I successfully earned the AWS Certified Solutions Architect - Associate credential in mid-February and with that experience fresh in my mind I want to pass along a few thoughts. Overall, I highly recommend learning about the capabilities of AWS, so I have divided this post into two parts: "Should I pursue the AWS Certified Solutions Architect - Associate Exam?" and " How should I prepare for the exam?"

My observation is that the vast majority of online articles, blog posts, and forum answers related to the exams offer trite "silver bullet" advice (usually with sponsored links to one of the test prep platforms) or dive deep into the details of specific question types. These posts fail to help you determine a holistic preparation plan or the purpose behind undertaking (what will be) a rigorous course of study. The AWS Certified Solutions Architect - Associate exam will require 20-100 hours of preparation depending upon experience, so answering the questions above are necessary to guide you to a successful test result.

Throughout this post, I will refer primarily to the Certified Solutions Architect - Associate exam as "the exam" or "CSA," as it is the exam appropriate for those new to AWS. The Certified Developer and Certified SysOps Administrator exams focus on implementation specifics and don't focus as much on what I would call "foundational" knowledge related to AWS architecture and design. The Professional-level exams are intensive, require you to have passed the Associate-level exam, and require working experience with the technologies.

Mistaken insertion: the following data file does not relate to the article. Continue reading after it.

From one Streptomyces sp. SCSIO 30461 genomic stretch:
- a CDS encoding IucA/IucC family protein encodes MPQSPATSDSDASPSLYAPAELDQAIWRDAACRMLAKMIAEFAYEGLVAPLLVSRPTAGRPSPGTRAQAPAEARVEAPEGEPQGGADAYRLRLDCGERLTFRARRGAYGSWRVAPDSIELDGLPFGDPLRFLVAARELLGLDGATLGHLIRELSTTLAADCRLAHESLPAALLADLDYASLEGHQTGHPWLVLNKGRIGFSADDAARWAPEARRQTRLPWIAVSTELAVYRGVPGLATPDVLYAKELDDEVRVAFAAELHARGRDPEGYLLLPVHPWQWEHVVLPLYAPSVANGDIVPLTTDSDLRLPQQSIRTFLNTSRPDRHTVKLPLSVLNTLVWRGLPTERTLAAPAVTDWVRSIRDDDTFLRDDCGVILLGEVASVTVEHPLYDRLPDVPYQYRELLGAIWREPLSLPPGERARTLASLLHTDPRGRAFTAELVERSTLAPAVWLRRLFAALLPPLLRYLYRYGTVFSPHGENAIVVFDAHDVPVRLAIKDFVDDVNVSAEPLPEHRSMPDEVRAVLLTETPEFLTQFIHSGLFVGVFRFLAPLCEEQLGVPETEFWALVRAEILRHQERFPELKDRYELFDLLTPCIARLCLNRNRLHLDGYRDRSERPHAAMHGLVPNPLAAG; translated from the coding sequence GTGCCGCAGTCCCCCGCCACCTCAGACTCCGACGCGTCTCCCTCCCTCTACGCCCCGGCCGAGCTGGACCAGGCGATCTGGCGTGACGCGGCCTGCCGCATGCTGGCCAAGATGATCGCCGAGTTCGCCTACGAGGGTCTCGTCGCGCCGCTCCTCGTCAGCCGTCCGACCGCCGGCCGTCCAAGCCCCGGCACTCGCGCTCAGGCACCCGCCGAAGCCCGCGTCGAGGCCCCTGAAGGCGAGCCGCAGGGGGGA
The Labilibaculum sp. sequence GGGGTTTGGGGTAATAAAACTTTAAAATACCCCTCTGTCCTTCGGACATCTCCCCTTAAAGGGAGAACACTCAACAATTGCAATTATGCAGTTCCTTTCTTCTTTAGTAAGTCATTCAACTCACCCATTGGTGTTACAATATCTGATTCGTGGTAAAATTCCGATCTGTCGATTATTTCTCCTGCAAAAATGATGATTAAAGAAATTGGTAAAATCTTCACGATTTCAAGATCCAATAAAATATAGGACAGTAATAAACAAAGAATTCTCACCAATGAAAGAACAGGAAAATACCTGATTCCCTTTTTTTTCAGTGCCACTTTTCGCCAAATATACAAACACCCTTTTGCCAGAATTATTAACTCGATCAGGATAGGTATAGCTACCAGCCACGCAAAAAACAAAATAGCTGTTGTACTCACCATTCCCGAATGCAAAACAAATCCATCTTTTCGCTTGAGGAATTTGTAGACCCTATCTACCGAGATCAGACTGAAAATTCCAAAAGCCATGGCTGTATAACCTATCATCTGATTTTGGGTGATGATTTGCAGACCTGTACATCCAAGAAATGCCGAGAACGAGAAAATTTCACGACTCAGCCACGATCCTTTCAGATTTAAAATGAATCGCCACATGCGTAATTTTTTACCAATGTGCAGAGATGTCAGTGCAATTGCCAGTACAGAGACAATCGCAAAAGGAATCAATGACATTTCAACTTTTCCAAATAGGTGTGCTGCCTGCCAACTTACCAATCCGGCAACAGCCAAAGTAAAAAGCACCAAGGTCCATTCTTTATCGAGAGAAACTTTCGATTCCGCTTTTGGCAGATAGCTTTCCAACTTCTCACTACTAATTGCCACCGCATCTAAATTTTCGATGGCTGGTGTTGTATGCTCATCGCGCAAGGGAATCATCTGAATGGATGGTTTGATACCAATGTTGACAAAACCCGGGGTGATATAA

Should I pursue the AWS Certified Solutions Architect - Associate Exam?

There is no doubt that AWS certifications are in demand. Reports such as Global Knowledge 2016 IT Skills and Salary Survey document lucrative salaries associated with the certifications, although you should remember lessons from your college statistics courses about confounding variables (such as prior software engineering experience) before reciting those figures as objective truth. Instead, I will frame the decision in terms of your current/desired career trajectory with supporting use cases.

1. You are entrepreneurial-minded and/or want to work at a startup:

  • You have a connection at a startup that uses AWS, and want to showcase your skills to this prospective employer. For startups, being able to "hit the ground running" with their particular tech stack is important, as they don't have the time or resources to train you.
  • You work at a small business and can't stand how much time is spent debugging servers rather than building out your platform. You want to convince your boss that a cloud-based solution is preferable, and want to have a role in creating the platform.
  • You have aspirations of creating an online platform where users can share images and content related to your favorite hobby, but are unsure of the right toolset for the job.